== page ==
The Americans isn’t the only show on TV right now honing in on the complicated nature of layered and conflicting identities. Blackish, Transparent and Fresh Off the Boat are just three recent (and, in the case of the latter, forthcoming) shows that place identity — not identity politics, but the thorny web of actual lived American identity — at their centers.

There is no singular process by which the characters on these shows attempt to reconcile their identities. In Blackish, patriarch Andre Johnson (Anthony Anderson) redirects his frustration at being commodified at work — named vice president of his advertising firm’s “Urban Division” because he is perceived, despite his affluent suburban lifestyle, as “urban” — into an overzealous attempt to steer his son away from traditionally non-black pursuits like field hockey.

In Transparent, Mort Pfefferman (Jeffrey Tambor) conceals his true identity as a woman until he finds the courage to reveal it to his children, beginning to match his outward appearance with his inner life. As Maura, Tambor’s character trades the privilege of her former maleness for the freedom of true self-expression. She achieves a more harmonious relationship between the once-clashing dual identities of physical appearance and gender, but the reaction of the outside world is not unanimously kind.

How Fresh Off the Boat will tackle its young protagonist’s identity as the Taiwanese-Chinese-American son of immigrant parents remains to be seen, as the show doesn’t premiere until Feb. 5. But based on tidbits from Eddie Huang, on whose memoir the show is based, it will, among other things, depict the ways in which the dominant culture made a young Huang feel “almost shamed into assimilation.”

The crucial difference between these shows and The Americans, of course, is that Philip and Elizabeth are white and cisgender; the very identity they assume, even if it causes them distress, is one that affords them great privilege. Unlike Andre or Eddie or Maura, the identity they present to the world isn’t met with racism, commodification or bewilderment. It is not subjected to pressure to assimilate, because it already is assimilated.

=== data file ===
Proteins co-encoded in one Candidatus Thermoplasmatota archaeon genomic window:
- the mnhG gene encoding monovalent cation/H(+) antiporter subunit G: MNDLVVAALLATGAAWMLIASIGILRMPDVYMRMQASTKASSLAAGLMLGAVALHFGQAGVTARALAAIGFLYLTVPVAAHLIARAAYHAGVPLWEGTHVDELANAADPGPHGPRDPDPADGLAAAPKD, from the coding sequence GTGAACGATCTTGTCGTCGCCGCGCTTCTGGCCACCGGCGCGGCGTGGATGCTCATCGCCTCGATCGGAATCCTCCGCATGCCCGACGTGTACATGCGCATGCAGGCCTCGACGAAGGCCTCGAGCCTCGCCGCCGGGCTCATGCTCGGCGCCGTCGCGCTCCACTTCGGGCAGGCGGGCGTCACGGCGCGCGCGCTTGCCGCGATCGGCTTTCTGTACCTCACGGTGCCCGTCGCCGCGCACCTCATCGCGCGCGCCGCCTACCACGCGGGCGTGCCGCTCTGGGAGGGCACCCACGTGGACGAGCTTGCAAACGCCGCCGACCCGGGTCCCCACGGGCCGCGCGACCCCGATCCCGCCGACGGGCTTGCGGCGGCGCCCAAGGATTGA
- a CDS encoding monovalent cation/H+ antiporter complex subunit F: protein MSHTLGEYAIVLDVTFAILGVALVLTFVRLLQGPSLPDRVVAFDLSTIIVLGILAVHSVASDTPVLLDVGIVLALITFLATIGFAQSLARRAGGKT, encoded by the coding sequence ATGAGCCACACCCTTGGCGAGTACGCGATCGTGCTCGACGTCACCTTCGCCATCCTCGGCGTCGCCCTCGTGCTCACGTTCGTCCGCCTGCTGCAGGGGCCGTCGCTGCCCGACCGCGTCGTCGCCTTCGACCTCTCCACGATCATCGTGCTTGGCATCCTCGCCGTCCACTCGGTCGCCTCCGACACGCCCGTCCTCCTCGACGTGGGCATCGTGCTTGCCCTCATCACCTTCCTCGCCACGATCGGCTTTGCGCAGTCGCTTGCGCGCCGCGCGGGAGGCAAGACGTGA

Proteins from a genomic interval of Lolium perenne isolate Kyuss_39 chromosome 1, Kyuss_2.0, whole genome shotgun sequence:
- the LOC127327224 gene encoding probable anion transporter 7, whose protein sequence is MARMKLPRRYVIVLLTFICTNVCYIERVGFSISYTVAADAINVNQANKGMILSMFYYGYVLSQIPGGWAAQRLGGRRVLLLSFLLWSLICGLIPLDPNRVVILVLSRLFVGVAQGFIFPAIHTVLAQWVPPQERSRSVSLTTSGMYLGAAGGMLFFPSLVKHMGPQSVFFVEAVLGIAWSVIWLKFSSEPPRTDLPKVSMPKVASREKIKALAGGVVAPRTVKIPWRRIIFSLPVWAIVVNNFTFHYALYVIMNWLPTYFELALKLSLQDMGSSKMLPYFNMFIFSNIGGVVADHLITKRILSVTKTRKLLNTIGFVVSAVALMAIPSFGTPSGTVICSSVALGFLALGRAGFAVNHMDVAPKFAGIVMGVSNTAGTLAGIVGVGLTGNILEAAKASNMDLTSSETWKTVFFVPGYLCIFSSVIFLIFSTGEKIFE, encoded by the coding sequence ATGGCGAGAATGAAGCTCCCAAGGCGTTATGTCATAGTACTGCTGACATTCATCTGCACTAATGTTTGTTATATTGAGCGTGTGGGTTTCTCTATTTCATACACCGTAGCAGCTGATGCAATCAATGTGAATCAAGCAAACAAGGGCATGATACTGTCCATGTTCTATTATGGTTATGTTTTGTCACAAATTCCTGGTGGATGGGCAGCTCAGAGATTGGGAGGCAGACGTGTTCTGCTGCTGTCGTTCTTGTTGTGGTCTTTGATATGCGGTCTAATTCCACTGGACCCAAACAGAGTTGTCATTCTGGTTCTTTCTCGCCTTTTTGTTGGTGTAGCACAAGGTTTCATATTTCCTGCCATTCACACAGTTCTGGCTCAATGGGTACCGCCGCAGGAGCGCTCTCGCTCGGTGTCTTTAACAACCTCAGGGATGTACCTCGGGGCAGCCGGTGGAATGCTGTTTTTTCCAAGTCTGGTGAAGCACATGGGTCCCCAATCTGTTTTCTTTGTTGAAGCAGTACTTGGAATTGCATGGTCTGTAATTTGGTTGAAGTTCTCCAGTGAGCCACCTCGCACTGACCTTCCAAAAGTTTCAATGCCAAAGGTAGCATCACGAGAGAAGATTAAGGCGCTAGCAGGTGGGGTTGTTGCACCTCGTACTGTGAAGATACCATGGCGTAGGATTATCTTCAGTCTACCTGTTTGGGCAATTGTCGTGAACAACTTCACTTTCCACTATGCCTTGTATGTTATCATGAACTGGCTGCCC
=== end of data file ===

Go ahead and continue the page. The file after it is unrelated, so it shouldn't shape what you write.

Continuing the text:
Still, Philip and Elizabeth struggle with their identity, because they look — and act and dress and eat — exactly like their white, middle-class neighbors. Where Eddie and Andre want desperately to be seen as they are, Philip and Elizabeth are trying desperately to keep it concealed. And unlike the characters in those shows, the Jenningses’ double lives are ones that they chose. There’s an out for them, even if it means giving up everything and moving to Lichtenstein. Their ideology and national allegiance might feel as much a part of them as the color of their skin, but ultimately, it’s not immutable.

The Americans isn’t about assimilation in the same way that those other shows are, but they all reflect a growing desire among viewers to engage with the question of what it means to be American: how many different ways there are to be American; how we transmit these to future generations; how many questions there are to ask ourselves about what we’re willing to do for a sense of belonging, and what we expect in return.

The dualities of our lives — whether we choose or inherit them, confront or ignore them, benefit or suffer from them — are a huge, and universal, part of the human experience. It’s no coincidence they make for great TV.

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Write to Eliza Berman at eliza.berman@time.com